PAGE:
I thought I was broken, and that when I discovered Torah Judaism 14 years ago, it would fix me. Those thoughts that exist in your mind that tell you that you’re not enough, you don’t have enough; I had believed them.
And so I searched for meaning in life and authenticity and G‑d and structure. And during a beautiful Shabbat dinner at a Chabad rabbi’s house, I felt that I had discovered the answer, the cure. That if I lived like them, life would be good. I would feel good.
And so I jumped in with both feet and my entire being—already 30 years old, married with two children—into the world of Torah Judaism.
I began keeping the many details of eating and preparing kosher food, observing Shabbat and holidays, family purity, and dressing modestly. But I also judged others who couldn’t or didn’t want to keep up with my frenetic pace towards religious observance. My husband saw my passion and agreed, hesitantly at first, to embark on this journey with me.
This journey that began with us growing up around the block from each other in the Tampa Bay area of Florida has brought us to Maryland, Georgia, Virginia and now back to Florida. Though actually, the journey began with relatives fleeing the dangers of religious persecution in Europe, and the many other locations our Jewish ancestors have tried to exist and bring light into the world.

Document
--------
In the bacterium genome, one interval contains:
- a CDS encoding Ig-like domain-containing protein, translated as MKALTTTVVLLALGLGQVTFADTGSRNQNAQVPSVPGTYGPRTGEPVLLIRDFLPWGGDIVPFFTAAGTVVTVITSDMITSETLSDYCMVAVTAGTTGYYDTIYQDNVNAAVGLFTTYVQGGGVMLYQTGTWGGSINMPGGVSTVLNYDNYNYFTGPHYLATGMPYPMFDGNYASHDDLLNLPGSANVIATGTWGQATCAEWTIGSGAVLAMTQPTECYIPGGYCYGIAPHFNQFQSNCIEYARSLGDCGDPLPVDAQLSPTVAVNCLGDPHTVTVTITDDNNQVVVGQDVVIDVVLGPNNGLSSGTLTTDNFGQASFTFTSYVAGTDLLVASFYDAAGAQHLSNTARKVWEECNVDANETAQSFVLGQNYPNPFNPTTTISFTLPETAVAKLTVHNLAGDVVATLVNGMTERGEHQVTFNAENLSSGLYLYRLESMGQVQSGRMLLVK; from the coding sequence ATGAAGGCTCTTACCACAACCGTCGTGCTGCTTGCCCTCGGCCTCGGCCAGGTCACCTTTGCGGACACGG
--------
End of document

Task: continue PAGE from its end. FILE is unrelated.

Throughout my life as a mom, my goal has always been to find the best Torah community and schools. As “BTs” (baalei teshuvah or “returners to the faith”), that seemed like no easy feat. Even those raised in observant homes struggle to find the right path. But I didn’t know that.
I have learned that every community, every school, every person, has its pros and cons. If you look for the good, that is what you’ll see. And so that is what I am doing now. I am, with G‑d’s help, training my mind to be positive. To trust that everything is a message, and it’s all ultimately for my good, even if I don’t understand it in the moment.
But what about all the bad stuff in the world? All the pain?
I’m learning that our world is like a vast needlepoint, beautiful and vibrant. From the bottom, however, it looks like random knots. That is what we often see—knots, pain, chaos.
I remember as a little girl watching my grandmothers create their needlepoints. I recall their detailed and delicate beauty, as well as the underside, which looked like a bunch of colorful and seemingly random pieces of string. I couldn’t even tell what the image above was supposed to be when looking at the bottom.
When life feels like a bunch of random and painful occurrences, I try to remember that ultimately it’s all good and beautiful, even if it doesn’t feel that way. Like training for a marathon, I continue to devote time each day to studying, learning and trying to understand the vast sea of mesorah available.
The secret, I think, is to try to have gratitude for everything — from waking up in the morning, to the foods I put into my mouth, and even my ability to use the bathroom. This is one aspect of Judaism, that when done in the right way, can be lifechanging.
But we can’t do it alone. There is no shame in seeking self-improvement and growth, a mentor, therapist, or coach, and acknowledging that you need help.